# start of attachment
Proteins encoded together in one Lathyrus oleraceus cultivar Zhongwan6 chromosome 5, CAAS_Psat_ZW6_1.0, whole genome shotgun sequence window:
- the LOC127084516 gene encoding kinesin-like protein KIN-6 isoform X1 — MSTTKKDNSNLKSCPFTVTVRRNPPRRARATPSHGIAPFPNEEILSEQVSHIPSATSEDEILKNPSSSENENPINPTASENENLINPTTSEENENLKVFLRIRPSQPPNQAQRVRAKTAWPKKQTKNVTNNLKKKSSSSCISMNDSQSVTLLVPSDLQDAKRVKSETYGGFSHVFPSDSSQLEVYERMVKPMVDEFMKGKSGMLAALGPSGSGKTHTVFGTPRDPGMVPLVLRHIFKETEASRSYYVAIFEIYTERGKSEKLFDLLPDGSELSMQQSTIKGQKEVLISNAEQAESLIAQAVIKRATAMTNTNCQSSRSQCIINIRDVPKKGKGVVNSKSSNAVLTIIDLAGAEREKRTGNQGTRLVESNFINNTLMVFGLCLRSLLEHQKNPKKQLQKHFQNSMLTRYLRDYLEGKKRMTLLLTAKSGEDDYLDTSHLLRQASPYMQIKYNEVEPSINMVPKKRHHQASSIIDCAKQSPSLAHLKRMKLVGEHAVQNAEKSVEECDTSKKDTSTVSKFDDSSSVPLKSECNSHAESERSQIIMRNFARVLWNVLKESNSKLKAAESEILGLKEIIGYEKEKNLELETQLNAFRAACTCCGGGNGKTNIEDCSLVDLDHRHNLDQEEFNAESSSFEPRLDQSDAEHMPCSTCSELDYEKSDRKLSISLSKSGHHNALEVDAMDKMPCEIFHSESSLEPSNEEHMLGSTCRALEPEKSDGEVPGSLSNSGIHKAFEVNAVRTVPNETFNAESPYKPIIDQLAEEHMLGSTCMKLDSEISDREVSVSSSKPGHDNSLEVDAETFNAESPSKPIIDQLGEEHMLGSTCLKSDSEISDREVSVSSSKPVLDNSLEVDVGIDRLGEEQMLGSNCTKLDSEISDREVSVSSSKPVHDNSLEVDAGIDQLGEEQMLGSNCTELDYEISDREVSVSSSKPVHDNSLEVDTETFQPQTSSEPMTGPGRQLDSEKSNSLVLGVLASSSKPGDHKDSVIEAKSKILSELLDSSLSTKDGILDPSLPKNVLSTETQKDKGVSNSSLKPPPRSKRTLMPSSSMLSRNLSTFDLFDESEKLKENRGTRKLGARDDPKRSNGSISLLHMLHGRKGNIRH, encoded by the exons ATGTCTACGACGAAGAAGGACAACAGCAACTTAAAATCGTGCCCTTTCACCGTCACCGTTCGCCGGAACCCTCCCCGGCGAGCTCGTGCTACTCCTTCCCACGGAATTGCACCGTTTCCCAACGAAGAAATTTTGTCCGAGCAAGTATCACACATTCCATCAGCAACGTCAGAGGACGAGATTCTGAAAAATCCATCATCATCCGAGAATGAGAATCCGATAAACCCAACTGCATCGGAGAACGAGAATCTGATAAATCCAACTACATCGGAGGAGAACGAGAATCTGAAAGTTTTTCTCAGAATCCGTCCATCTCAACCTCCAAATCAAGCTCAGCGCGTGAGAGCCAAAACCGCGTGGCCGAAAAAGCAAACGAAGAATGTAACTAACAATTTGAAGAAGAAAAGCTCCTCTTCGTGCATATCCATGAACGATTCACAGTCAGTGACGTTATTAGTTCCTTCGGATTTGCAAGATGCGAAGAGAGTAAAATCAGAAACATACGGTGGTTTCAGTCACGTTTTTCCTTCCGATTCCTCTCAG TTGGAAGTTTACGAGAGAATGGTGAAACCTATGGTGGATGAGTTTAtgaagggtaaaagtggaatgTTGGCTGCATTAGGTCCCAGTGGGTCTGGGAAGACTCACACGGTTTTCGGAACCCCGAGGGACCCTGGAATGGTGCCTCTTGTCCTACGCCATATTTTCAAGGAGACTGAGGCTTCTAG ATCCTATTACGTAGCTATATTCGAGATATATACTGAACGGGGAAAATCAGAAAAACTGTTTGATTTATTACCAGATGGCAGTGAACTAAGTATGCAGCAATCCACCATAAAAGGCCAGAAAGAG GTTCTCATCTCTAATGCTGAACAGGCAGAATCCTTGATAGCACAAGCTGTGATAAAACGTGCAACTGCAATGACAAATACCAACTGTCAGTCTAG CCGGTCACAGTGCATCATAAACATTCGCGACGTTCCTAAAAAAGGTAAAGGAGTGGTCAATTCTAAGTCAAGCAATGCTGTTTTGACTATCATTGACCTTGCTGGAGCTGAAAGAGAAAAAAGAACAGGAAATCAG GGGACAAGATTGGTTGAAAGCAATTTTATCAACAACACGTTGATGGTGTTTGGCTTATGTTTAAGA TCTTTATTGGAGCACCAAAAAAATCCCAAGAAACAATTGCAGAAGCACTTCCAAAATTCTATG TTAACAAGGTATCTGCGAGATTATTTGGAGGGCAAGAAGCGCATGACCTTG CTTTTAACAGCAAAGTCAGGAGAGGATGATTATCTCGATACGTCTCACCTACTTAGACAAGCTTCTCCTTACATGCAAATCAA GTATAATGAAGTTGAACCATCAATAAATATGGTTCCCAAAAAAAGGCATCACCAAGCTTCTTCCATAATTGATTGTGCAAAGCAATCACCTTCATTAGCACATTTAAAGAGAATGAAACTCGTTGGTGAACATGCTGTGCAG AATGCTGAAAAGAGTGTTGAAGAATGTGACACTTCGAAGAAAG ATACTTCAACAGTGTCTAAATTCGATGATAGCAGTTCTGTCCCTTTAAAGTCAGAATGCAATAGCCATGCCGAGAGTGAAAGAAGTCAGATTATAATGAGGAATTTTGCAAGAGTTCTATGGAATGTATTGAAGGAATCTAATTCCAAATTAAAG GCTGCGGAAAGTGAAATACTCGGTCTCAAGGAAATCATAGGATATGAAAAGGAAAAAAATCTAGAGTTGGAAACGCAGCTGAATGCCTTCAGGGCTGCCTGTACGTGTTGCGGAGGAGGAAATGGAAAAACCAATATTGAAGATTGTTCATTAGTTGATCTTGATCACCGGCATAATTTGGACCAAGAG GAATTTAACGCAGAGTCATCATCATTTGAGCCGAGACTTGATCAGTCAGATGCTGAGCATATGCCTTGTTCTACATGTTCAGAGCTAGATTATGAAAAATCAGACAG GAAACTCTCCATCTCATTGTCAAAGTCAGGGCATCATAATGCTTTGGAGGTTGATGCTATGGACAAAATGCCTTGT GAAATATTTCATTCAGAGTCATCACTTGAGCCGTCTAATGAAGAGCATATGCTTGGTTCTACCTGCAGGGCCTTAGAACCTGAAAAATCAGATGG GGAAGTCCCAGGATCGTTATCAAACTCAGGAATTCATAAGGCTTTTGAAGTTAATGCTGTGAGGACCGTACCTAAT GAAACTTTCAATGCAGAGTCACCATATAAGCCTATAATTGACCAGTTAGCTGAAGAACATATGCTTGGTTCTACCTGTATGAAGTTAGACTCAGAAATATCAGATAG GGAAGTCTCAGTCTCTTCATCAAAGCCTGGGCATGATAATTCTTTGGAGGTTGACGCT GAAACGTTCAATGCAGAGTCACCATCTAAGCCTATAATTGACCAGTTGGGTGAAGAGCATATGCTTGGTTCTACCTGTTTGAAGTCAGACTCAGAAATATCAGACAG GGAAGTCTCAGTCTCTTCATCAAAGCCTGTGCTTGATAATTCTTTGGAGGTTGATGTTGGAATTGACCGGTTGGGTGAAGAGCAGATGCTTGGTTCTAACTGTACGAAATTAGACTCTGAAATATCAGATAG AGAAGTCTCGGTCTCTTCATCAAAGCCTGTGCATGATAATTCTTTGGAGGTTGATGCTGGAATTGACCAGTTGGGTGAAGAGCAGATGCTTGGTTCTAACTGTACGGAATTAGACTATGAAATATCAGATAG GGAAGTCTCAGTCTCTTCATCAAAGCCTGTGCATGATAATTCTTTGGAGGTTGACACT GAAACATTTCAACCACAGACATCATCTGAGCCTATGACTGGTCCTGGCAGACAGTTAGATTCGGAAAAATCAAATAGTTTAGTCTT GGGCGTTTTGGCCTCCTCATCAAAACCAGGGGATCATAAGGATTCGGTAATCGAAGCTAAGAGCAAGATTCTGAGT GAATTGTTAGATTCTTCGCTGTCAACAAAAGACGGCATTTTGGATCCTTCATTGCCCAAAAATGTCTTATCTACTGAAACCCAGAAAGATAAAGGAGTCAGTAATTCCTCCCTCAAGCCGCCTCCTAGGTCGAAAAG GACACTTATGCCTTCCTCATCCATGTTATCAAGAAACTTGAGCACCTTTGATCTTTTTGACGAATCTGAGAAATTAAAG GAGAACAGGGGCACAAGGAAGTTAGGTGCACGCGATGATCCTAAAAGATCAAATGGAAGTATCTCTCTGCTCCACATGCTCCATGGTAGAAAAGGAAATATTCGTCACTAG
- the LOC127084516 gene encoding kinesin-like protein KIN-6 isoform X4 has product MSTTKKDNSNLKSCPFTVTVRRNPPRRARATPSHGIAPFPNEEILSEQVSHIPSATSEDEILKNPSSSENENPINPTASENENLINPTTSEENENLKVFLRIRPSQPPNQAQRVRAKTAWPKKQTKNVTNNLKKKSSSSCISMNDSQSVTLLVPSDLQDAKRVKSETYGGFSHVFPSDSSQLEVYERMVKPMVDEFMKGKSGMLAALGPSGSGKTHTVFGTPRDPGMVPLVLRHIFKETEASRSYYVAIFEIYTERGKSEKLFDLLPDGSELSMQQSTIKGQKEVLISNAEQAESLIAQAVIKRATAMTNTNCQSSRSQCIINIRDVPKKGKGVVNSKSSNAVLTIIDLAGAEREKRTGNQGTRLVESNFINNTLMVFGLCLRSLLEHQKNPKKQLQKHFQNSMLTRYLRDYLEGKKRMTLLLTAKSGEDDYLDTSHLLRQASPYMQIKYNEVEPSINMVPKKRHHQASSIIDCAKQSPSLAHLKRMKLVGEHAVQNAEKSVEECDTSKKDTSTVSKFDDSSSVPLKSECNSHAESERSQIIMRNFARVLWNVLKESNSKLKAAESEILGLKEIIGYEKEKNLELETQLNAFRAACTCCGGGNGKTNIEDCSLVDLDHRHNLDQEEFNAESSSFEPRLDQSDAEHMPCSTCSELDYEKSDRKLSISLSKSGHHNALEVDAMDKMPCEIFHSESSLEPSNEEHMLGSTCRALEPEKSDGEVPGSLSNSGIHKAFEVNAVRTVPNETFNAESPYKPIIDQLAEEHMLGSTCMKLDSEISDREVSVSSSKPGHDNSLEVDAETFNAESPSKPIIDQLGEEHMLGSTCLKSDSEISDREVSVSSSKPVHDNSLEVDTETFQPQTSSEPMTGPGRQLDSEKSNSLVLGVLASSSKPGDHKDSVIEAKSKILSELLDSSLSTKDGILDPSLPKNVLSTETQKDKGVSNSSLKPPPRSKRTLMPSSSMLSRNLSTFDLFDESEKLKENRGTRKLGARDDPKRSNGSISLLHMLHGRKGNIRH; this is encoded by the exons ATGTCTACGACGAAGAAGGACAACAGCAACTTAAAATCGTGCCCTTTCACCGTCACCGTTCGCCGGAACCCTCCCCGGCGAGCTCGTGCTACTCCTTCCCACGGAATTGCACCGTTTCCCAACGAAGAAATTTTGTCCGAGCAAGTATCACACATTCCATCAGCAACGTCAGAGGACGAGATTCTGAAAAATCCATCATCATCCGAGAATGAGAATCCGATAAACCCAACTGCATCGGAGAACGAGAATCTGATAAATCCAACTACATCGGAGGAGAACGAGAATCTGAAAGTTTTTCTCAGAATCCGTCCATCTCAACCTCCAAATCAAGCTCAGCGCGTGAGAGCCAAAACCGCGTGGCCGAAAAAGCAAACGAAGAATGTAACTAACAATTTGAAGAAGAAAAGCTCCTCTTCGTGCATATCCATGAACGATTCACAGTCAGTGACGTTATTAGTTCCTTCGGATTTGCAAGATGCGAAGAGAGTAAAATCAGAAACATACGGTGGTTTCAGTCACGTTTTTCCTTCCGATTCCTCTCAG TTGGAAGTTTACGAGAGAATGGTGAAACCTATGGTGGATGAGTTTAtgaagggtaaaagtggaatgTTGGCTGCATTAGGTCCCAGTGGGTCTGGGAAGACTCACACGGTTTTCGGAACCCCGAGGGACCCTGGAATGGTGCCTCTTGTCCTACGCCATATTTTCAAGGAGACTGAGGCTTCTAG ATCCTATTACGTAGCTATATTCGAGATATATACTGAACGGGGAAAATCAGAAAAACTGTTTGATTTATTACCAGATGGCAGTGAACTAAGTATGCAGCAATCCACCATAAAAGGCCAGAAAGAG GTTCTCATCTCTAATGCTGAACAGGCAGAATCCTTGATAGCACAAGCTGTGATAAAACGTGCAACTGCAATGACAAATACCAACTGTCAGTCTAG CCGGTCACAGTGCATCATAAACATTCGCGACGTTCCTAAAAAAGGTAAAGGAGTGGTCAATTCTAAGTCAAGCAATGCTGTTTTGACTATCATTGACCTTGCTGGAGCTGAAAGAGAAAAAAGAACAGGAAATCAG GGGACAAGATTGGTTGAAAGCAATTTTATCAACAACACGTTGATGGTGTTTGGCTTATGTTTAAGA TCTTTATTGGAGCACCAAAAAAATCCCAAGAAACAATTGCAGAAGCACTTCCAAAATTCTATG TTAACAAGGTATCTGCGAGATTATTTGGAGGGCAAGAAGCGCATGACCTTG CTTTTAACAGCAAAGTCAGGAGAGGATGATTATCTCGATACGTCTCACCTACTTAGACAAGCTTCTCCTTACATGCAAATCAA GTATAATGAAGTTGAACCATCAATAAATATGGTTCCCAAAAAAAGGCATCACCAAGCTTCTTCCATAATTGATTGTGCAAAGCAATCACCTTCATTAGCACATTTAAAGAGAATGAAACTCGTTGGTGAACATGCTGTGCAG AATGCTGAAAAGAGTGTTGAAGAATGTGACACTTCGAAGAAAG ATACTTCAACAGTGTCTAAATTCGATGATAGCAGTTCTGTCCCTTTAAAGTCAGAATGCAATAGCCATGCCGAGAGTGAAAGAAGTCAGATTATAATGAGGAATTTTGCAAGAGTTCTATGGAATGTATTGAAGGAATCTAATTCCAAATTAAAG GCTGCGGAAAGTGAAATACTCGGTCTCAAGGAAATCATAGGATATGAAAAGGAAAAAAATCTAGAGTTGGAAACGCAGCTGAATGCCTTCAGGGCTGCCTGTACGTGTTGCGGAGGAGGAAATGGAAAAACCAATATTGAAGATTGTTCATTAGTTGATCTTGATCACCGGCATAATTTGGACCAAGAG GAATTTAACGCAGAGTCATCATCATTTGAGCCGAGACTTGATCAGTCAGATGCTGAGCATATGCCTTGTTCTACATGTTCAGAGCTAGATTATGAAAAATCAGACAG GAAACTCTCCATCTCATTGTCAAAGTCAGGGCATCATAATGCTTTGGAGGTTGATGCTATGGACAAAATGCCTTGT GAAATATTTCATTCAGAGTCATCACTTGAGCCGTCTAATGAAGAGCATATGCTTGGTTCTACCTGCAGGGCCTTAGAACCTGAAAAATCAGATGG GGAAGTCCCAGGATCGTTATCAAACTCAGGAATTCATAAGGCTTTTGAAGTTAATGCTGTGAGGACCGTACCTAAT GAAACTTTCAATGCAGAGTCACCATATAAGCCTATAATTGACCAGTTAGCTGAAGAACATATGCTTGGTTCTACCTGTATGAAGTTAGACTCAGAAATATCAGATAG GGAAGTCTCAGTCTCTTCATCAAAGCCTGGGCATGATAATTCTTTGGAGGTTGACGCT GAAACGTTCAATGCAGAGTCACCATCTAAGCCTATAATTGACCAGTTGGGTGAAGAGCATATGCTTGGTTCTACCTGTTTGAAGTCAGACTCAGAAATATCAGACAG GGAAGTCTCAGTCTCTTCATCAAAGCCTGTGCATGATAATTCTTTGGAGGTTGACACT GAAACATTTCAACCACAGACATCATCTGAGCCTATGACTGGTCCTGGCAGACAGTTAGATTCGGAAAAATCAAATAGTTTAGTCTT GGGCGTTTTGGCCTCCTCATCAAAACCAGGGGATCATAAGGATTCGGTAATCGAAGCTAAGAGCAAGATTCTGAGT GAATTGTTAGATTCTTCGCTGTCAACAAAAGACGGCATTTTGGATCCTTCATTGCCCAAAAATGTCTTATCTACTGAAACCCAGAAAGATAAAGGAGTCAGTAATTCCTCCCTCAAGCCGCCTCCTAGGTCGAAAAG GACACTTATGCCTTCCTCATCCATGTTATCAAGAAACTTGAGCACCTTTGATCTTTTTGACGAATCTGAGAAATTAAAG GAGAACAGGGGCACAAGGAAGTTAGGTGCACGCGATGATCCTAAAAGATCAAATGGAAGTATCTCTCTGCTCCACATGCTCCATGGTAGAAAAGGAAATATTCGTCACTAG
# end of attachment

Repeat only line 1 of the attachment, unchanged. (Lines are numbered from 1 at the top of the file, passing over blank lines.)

Proteins encoded together in one Lathyrus oleraceus cultivar Zhongwan6 chromosome 5, CAAS_Psat_ZW6_1.0, whole genome shotgun sequence window: